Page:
A new design for folding bicycles and a home weatherization initiative in Pennsylvania are two of over a stores covered in this installment of an ongoing energy news feature.
Two Massachusetts men have patented a new folding bicycles design that might be strong enough to get around a ban imposed by the Consumer Product Safety Commission.
The following energy news stories were drawn from multiple sources.
"Power" in you pocket! Folding bicycles were banned from the U.S. marketplace two years ago, when the Consumer Product Safety Commission ruled that the clamps used to secure the hinges on these "breakdown" bikes were hazardous. Now, however, a new design is being patented in Massachusetts that could sidestep that ban. The "Pocket Bicycle," a 23-pound, 5-speed collapsible touring model invented by two Newton, Massachusetts men, doesn't have a hinge. Instead, the little velocipede is designed like a suspension bridge, with struts and cables that form a diamond around a collapsible seat post and the main frame tube. If the design can be economically produced, the "Pocket Bicycle" could be on the market later this year.
The home weatherization champion of the nation is Pennsylvania, whose Department of Community Affairs has already weatherproofed 35,000 homes and is continuing this winterizing program at a rate of 1,500 houses a month. Over 800 people have been trained for the job, many of whom have learned new job skills ranging from basic construction to energy auditing. As of last January, the program had saved Pennsylvanians $2.4 million, the equivalent of 114,285 barrels of oil or $100 per household per year.
Screw-in fluorescent light bulbs—which can be used in ordinary incandescent bulb sockets—have been developed by Thomas LoGiudice, a Manhattan engineer-inventor. LoGiudice's invention, dubbed the Fluro-bulb, is about the size of a regular 60-watt bulb and—best of all—it produces the same amount of light as the standard bulb, while only using 20 watts of power.
New Energy Magazine, a new, ultra-slick, bi-monthly publication, will hit the newsstands in late January. It plans to help its readers "save money with energy-wise hints, do-it-yourself projects, and honest evaluations of new products ... and make the planet's life force its business." It's brought to you by Thor Anders, publisher of High Times magazine.
Frank Angelo of Jonesboro, Arkansas was about to be fined $10,000 a day for burning 200 tons of bark, chips, sawdust, and shavings a week—leftovers from the chicken coops that he manufactures. So, Angelo invented a 70-ton rotary furnace from an abandoned railroad car, an afterburner, and recycled conveyor belts and pipes. The furnace is now generating up to 20 million Btu's an hour, enough energy to power 750 Jonesboro homes. Activated carbon, by-product of Frank's invention, is sold as a filter to remove cancer-causing agents from air and water.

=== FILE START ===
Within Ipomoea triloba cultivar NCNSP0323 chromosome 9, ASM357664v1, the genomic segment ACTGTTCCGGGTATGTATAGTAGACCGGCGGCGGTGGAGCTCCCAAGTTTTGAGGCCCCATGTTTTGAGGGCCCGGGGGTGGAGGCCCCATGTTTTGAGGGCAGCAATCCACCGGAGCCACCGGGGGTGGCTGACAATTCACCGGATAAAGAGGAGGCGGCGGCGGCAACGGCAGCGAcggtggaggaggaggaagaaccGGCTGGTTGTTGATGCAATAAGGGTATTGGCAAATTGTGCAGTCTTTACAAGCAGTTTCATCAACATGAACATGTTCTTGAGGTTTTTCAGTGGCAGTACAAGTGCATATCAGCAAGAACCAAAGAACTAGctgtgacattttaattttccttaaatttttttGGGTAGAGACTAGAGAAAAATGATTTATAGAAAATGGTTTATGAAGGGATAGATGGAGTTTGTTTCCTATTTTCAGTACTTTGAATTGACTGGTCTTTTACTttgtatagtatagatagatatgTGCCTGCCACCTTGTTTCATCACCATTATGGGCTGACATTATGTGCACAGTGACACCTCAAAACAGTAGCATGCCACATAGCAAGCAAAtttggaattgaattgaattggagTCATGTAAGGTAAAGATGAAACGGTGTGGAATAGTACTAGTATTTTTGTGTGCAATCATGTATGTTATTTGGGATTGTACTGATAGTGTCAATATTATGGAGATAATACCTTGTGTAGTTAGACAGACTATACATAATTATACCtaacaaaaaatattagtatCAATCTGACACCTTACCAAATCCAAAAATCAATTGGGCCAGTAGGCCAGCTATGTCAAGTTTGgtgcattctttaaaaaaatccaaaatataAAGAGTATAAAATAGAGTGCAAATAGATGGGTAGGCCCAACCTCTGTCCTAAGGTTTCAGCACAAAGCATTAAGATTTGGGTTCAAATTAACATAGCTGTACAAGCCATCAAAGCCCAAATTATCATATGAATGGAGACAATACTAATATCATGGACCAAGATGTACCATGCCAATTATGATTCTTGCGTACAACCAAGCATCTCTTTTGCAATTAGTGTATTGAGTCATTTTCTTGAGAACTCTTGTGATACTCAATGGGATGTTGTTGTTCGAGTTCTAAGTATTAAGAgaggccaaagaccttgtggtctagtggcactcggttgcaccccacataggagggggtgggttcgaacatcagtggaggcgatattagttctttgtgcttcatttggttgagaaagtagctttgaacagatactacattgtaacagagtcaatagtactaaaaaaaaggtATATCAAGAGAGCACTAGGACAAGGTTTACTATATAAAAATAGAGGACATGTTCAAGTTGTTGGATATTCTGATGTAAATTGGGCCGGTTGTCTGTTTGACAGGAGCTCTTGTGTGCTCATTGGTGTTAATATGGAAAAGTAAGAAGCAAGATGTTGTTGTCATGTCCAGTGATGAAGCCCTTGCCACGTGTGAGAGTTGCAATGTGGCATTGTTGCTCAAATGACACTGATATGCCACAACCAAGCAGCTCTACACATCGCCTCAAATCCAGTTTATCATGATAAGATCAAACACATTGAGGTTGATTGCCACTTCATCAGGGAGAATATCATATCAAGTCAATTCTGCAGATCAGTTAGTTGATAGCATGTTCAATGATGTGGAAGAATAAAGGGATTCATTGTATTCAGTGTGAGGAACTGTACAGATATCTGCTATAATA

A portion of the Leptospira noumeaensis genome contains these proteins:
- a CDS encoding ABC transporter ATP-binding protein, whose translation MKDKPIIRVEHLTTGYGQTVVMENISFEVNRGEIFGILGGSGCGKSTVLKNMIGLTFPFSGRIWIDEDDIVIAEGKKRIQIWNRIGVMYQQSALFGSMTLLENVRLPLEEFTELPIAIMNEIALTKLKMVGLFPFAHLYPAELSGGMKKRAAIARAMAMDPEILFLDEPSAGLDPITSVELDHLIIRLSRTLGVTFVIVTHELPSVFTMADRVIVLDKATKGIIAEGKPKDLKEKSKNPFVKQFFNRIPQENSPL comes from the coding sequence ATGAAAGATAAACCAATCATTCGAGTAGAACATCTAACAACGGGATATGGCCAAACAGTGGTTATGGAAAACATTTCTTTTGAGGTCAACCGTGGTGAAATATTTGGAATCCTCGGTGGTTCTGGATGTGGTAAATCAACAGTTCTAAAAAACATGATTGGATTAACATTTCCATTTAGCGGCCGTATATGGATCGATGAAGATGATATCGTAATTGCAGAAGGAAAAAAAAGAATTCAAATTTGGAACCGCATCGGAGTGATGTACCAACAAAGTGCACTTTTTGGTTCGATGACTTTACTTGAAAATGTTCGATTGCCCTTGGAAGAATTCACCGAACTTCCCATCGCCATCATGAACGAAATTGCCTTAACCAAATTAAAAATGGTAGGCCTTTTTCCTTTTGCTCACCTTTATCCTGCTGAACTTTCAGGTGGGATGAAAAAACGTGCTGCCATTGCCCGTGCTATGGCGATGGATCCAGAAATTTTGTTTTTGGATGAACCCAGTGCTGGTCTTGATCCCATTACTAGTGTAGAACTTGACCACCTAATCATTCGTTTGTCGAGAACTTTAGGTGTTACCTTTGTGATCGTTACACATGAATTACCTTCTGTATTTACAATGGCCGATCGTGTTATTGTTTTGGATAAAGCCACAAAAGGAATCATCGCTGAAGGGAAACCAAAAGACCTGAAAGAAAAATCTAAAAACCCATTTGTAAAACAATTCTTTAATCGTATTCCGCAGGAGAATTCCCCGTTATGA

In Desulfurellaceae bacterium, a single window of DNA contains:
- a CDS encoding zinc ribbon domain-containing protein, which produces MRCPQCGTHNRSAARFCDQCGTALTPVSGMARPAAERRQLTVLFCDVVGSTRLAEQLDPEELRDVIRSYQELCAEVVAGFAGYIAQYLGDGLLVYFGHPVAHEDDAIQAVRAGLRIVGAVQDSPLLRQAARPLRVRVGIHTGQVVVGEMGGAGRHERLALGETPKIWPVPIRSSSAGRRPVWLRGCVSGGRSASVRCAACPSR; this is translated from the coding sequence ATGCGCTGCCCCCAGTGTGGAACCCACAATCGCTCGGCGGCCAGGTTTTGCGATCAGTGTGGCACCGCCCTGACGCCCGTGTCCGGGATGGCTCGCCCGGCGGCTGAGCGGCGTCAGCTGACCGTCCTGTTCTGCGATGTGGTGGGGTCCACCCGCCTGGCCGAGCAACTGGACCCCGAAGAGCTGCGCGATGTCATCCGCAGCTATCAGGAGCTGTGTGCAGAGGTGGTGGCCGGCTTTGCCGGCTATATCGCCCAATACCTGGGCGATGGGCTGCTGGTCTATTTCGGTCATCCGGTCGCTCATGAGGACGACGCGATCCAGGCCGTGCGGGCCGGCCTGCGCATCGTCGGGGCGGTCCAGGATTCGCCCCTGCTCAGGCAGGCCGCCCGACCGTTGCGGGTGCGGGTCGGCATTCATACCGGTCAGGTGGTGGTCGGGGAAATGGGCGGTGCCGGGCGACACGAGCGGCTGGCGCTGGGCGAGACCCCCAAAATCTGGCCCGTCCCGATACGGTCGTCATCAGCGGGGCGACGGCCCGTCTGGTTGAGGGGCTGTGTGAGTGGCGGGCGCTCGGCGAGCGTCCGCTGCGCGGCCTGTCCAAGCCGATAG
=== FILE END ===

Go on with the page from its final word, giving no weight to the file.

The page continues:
The Department of Energy is in hot water. Geologists from Virginia Polytechnic Institute have told federal officials that tappable reservoirs of geothermically heated water exist under the eastern coastal waters of the U.S. The Energy Department plans a "prospecting expedition"—which will include 60 new offshore wells—to locate these sources of heat.
A wall poster that pinpoints all nuclear weapon facilities (manufacturers, deployment, storage),, all nuclear power plants (operating, as well as planned), and miscellaneous facilities such as mining, milling, processing, reprocessing, and waste disposal sites is available for 75¢ from the War Resisters League.
Jobs, power,a nd protein supplements will be the result of the nation's largest bio-conversion plant, which is under construction at Lamar, Colorado. The facility will convert 350 tons of manure from feedlot cattle into a million cubic feet of methane gas per day, and is expected to reduce the Lamar power plant's natural gas use by 50%, produce 130 tons of protein supplement from the residue, and provide 70 new jobs.
Free plans for solar food dryers are being given away by the Utah Energy Office. Each of the two designs offered can dry any fruit, vegetable, meat, or spice in one day, and will cost less than $50 to build.
"How to pass a solar property tax exemption" is a good tax-tool published by the Connecticut Citizens' Action Group.... If things go as planned, Husks, shells, and leaves from the Philippine's huge coconut industry will fuel that country's new 1,500-kilowatt generating station .... The Vermont Yankee nuclear plant was shut down yet another time when cracks appeared in a reactor safety mechanism, and the shutdown costs Vermont utilities and consumers $125,000 a day .... In the valley of ten thousand windmills on the island of Crete, thousands of wind generators—a method used for centuries—pump water into the fields .... Forty-two gasohol stations (10% alcohol and 90% gas) are now in operation in the country .... The Florida Savings & Loan Office in Lakeland, Florida offers loans on the installation of solar water heaters, with a set payment of $25 a month (roughly equal to the energy savings on the system) regardless of the total loan amount .... Solar photoelectric panels power the aircraft warning lights on the mountaintop approaches to Saudi Arabia's Medina airport .... R. Buckminster Fuller said it: "Real wealth is knowing what to do with energy."